RUSSELL SHORTO's latest book is "Amsterdam: A History of the World's Most Liberal City." Author James Gleick describes it as "The story of a great city that has shaped the soul of the world. Masterful reporting, vivid history--the past and present are equally alive in this book." Russell Shorto is also the bestselling author of "The Island at the Center of the World" and "Descartes' Bones," and a contributing writer at the New York Times Magazine. His books have been published in fourteen languages. From 2008 to 2013 he was the director of the John Adams Institute in Amsterdam.

Customer Reviews

4.5 out of 5 stars
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See all 118 customer reviews
Reading this book makes me want to go back again.
scesq
Shorto has a very engaging writing style that makes this far more enjoyable than a traditional history book.
stevek
Amsterdam is a city of canals - water mixing with city, like Venice.
Ian Kaplan

Most Helpful Customer Reviews

34 of 37 people found the following review helpful By Bluestalking Reader VINE VOICE on September 16, 2013
Format: Hardcover Vine Customer Review of Free Product ( What's this? )
I'm partly Dutch by descent, which is why I opted to receive a review copy from Amazon, when given my choice of Vine products. So I'm predisposed toward the subject. But then, anyone who buys the book would feel the same, so there goes my justification for a disclaimer. If you're reading this, you're interested in Amsterdam. Now that we've established that bit of obviousness...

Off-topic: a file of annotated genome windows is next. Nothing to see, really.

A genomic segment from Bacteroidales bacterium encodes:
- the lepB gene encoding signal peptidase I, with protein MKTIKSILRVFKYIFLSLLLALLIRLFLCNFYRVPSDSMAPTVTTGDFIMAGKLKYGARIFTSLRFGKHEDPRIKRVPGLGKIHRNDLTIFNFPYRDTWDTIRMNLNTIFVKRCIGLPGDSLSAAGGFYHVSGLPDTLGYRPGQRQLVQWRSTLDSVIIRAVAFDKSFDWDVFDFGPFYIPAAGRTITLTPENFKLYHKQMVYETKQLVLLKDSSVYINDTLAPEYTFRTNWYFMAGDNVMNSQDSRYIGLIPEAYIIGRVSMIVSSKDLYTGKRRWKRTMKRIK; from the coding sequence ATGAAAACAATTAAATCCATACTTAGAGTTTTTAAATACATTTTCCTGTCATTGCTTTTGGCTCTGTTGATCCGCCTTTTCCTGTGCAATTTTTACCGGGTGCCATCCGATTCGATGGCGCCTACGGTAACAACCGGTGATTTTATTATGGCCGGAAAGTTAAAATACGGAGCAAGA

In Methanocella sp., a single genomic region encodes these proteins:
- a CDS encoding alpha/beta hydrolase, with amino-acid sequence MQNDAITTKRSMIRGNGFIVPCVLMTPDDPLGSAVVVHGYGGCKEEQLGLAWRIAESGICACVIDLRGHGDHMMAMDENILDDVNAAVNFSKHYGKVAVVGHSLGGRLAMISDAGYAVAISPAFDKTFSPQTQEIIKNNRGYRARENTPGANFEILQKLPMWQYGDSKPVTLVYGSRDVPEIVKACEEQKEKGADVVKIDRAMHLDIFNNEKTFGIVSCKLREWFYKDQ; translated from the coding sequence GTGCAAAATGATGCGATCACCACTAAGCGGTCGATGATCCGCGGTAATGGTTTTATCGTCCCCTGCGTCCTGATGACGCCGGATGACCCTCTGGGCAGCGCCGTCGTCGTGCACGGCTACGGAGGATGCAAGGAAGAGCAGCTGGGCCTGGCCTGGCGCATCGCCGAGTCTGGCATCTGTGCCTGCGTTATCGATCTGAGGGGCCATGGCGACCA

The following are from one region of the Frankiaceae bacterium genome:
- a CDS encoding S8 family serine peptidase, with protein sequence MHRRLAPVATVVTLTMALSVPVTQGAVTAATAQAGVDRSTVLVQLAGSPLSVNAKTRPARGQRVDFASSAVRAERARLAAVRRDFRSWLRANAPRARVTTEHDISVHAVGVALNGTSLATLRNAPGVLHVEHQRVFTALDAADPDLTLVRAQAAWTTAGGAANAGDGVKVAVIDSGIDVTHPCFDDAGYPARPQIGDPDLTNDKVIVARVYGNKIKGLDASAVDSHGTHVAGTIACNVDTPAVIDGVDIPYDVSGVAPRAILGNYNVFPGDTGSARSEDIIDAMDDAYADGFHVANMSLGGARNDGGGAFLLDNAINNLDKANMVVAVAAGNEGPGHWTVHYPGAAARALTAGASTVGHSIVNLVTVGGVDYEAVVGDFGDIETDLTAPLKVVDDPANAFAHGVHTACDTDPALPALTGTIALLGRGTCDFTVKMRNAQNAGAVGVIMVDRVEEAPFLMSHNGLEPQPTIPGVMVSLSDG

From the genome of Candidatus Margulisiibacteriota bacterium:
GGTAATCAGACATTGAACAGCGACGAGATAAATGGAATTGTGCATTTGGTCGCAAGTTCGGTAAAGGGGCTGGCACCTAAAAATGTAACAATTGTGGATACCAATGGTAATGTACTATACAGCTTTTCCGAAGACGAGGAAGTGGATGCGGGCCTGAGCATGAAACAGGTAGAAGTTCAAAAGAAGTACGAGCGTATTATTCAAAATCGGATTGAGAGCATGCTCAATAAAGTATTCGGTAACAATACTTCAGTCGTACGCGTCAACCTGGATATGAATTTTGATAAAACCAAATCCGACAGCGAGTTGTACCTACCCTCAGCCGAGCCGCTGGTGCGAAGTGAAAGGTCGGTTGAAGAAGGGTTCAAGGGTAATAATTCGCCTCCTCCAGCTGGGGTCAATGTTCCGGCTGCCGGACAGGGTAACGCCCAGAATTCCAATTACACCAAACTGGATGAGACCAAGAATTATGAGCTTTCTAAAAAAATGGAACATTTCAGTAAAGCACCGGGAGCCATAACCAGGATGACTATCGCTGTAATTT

If you're coming into this book with little or no knowledge of Amsterdam you will be blown away by the depth of the detail, the interesting insights and lesser-known history. If you're coming into this book with some knowledge of this city, you'll find the same.

All history should be written this well. It's so approachable and to some extent personal as historian Shorto has spent several years of his life in the city. The prose is smooth; it flows. It's a delight to read, so fascinating I hated putting it down. I even read it in the bathtub and I'm not a bathtub reader. And that is actually a positive point, though it sounds a little silly. Okay, a lot silly.

Reading this book you'll learn what makes the Dutch such determined people, how they managed to turn boggy land into a city, how many things they pioneered - including the stock market. The Dutch East India Company is covered in detail, as well as the tulip craze and how all that nuttiness came about. You'll meet Rembrandt, learning the connection between his life and that of other Dutch names of note. The most brilliant part is how Shorto weaves it all together, how he connects all the dots, explaining all the interrelationships between people you'll have heard of, by way of people you probably haven't.

I enjoy nonfiction, and love history, so I read the genre consistently and know it fairly well.
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22 of 25 people found the following review helpful By F. S. L'hoir VINE VOICE on September 2, 2013
Format: Hardcover Vine Customer Review of Free Product ( What's this? )